Geopolitical Diary: As Summits End, Two Powers Make Opening Moves

4 MINS READApr 9, 2009 | 00:50 GMT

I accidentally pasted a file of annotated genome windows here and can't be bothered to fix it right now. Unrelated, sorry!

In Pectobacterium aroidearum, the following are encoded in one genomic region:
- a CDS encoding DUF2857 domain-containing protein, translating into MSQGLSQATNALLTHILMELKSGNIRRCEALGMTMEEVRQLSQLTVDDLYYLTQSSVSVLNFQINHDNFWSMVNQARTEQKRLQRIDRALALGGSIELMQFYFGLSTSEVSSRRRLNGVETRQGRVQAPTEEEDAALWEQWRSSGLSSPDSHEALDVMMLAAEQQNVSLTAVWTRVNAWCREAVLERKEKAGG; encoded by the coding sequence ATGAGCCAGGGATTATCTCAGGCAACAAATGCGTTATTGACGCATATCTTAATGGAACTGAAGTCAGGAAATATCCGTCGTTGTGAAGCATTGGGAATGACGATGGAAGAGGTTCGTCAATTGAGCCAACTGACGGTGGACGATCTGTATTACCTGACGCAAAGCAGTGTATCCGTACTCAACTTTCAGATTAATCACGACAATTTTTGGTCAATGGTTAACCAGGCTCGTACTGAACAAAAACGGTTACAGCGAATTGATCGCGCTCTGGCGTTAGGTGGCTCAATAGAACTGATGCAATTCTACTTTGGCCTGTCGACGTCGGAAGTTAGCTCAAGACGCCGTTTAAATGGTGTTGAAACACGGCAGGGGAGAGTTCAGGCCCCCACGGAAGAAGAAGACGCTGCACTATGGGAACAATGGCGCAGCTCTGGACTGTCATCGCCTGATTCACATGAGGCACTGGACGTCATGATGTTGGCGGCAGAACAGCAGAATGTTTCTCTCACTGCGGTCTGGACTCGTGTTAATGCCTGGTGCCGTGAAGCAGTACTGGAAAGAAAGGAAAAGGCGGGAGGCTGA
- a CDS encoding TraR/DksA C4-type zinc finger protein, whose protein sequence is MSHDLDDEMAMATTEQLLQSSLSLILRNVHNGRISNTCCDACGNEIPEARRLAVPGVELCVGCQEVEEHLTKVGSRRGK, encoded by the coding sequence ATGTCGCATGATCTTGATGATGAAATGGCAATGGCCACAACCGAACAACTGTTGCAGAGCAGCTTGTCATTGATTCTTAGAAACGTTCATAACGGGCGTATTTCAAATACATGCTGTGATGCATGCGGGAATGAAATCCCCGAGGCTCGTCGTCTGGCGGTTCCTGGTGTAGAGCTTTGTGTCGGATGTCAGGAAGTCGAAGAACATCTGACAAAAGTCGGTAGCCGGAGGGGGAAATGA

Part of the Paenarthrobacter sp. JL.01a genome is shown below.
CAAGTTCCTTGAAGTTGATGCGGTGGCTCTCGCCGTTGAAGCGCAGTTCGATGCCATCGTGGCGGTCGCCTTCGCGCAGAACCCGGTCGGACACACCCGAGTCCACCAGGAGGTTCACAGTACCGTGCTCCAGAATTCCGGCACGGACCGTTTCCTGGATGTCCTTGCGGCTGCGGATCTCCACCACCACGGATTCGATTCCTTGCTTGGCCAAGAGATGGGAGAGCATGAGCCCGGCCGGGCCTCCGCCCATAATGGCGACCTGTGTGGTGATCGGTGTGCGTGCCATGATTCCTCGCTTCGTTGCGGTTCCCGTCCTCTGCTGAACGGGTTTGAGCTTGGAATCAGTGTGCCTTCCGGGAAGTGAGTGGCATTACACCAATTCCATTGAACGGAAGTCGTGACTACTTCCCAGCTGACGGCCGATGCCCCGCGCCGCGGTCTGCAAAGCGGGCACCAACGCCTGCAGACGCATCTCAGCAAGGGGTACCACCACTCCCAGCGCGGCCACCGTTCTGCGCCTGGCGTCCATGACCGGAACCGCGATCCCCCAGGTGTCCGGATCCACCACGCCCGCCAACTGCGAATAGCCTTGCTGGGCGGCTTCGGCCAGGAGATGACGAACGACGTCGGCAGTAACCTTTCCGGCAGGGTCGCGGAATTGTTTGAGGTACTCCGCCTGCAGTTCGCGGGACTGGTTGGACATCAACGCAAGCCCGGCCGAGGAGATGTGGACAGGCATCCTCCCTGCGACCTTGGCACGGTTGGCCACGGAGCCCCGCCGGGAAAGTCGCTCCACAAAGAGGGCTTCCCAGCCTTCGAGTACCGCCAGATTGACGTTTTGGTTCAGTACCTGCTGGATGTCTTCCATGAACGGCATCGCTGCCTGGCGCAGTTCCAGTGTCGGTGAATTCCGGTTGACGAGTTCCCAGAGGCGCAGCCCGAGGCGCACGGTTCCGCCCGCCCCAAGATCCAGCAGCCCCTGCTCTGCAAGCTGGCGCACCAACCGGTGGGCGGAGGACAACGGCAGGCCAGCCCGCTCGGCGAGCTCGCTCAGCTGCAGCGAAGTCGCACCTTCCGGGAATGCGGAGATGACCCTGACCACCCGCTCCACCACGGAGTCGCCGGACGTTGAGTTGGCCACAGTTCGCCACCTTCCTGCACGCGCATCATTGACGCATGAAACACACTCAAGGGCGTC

Wednesday was the first summit-free day after more than a week of meetings among world leaders — and they wasted no time getting back to work. The United States announced that it intends to join multilateral nuclear talks with Iran. Meanwhile, two revolutions appear to be brewing in Russia’s periphery — a campaign to throw out the president in Georgia and what looks to be a pro-Western movement in Moldova. The April summits were a rough-and-tumble series of bilateral and multilateral meetings bringing together the members of the G-20, NATO and the European Union; in essence, they gave world leaders a chance to compare notes and make their intentions known. And with the recent transition in U.S. leadership, a chance to check in with one another was useful for all. That is not to say that every wish was fulfilled. Though Washington was able to secure additional commitments for the war in Afghanistan from NATO allies, the support was token at best: 3,000 of the 5,000 extra troops promised will be committed to the war effort only temporarily. For the United States, the failure to get substantial support from Europe to combat the Afghan insurgency means that Washington is feeling greater urgency to wrap up its campaign in Iraq. But since the Americans have been left more or less to fend for themselves in Afghanistan, they will have to work out a deal with Iran over what the Middle East will look like, post-U.S. occupation. Wednesday’s announcement that the United States would join already-established negotiations between Iran and U.N. Security Council members demonstrates that Washington is ready to move to talks with Tehran — even on the issue of nuclear technology, which only tangentially relates to the post-war Iraq issue. If the United States can wrap up its business in Iraq and fully implement the drawdown, Washington not only will be able to reinforce troops currently stationed in Afghanistan, but also might have some additional leeway to work on strategic goals in other areas. A drawdown in Iraq will not happen overnight, but when it does happen, the United States will find itself with significantly more room to maneuver a battle-hardened military that is now accustomed to a high deployment tempo. Though the U.S. military is weary and battle-worn at present, a significant drawdown would give Washington the ability to extend influence globally and with significantly greater flexibility, even with a large number of troops deployed to Afghanistan. And that’s where Russia comes in. With the prospect of U.S. military capability broadening in the next year or two, Russia needs to assert itself in Europe and re-establish control over its own periphery — to which NATO has been getting uncomfortably close — before the Americans regain ground combat power. Since U.S. President Barack Obama’s inauguration, Russia has held its cards close, waiting to see how the new U.S. administration will play its own hand strategically. Moscow is particularly interested in the U.S. response to Russia’s clear moves for increased power in Eurasia – which have included the Russo-Georgian war in August 2008, natural gas cutoffs affecting Europe and political maneuvering in Central Asia. But with the emergence of what appears to be a revolution in the making to unseat Georgian President Mikhail Saakashvili, Russia seems ready to make some serious moves of its own. Meanwhile, opposition groups in Moldova have been forming a movement to threaten the communist government in Chisinau, and Moldova and Russia are rife with rumors that Romania, a NATO state, instigated this week’s uprising. At last week's summits, the rules were read out, and now both the United States and Russia have made their opening plays. The game is on.

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